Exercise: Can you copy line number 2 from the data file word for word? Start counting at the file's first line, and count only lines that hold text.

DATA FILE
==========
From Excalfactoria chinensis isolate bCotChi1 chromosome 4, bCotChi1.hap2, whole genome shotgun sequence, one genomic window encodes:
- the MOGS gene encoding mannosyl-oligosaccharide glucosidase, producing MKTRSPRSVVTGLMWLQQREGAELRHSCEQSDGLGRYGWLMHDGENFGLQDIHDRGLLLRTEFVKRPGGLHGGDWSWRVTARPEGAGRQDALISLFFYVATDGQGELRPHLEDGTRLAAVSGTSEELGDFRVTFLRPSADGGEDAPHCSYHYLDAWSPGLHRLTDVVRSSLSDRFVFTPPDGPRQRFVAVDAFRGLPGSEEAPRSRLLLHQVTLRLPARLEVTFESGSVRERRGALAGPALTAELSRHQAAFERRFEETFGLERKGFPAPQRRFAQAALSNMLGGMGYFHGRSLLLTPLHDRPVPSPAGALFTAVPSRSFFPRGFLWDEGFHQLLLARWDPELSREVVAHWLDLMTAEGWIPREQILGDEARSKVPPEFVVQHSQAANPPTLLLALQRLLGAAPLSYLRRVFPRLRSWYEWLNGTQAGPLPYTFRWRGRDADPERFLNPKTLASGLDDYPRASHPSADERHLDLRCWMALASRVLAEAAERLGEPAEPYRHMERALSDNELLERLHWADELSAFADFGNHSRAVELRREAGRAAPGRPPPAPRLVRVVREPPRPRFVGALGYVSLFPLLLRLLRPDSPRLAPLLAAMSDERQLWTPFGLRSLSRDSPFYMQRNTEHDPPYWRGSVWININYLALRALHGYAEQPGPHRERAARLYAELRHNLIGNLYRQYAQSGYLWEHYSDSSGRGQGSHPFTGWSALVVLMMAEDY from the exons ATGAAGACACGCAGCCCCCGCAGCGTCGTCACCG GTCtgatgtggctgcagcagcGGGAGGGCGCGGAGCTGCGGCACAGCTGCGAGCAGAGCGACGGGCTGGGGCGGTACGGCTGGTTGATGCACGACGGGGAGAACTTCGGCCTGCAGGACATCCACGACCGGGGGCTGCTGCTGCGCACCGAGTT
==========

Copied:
- the MOGS gene encoding mannosyl-oligosaccharide glucosidase, producing MKTRSPRSVVTGLMWLQQREGAELRHSCEQSDGLGRYGWLMHDGENFGLQDIHDRGLLLRTEFVKRPGGLHGGDWSWRVTARPEGAGRQDALISLFFYVATDGQGELRPHLEDGTRLAAVSGTSEELGDFRVTFLRPSADGGEDAPHCSYHYLDAWSPGLHRLTDVVRSSLSDRFVFTPPDGPRQRFVAVDAFRGLPGSEEAPRSRLLLHQVTLRLPARLEVTFESGSVRERRGALAGPALTAELSRHQAAFERRFEETFGLERKGFPAPQRRFAQAALSNMLGGMGYFHGRSLLLTPLHDRPVPSPAGALFTAVPSRSFFPRGFLWDEGFHQLLLARWDPELSREVVAHWLDLMTAEGWIPREQILGDEARSKVPPEFVVQHSQAANPPTLLLALQRLLGAAPLSYLRRVFPRLRSWYEWLNGTQAGPLPYTFRWRGRDADPERFLNPKTLASGLDDYPRASHPSADERHLDLRCWMALASRVLAEAAERLGEPAEPYRHMERALSDNELLERLHWADELSAFADFGNHSRAVELRREAGRAAPGRPPPAPRLVRVVREPPRPRFVGALGYVSLFPLLLRLLRPDSPRLAPLLAAMSDERQLWTPFGLRSLSRDSPFYMQRNTEHDPPYWRGSVWININYLALRALHGYAEQPGPHRERAARLYAELRHNLIGNLYRQYAQSGYLWEHYSDSSGRGQGSHPFTGWSALVVLMMAEDY from the exons ATGAAGACACGCAGCCCCCGCAGCGTCGTCACCG GTCtgatgtggctgcagcagcGGGAGGGCGCGGAGCTGCGGCACAGCTGCGAGCAGAGCGACGGGCTGGGGCGGTACGGCTGGTTGATGCACGACGGGGAGAACTTCGGCCTGCAGGACATCCACGACCGGGGGCTGCTGCTGCGCACCGAGTT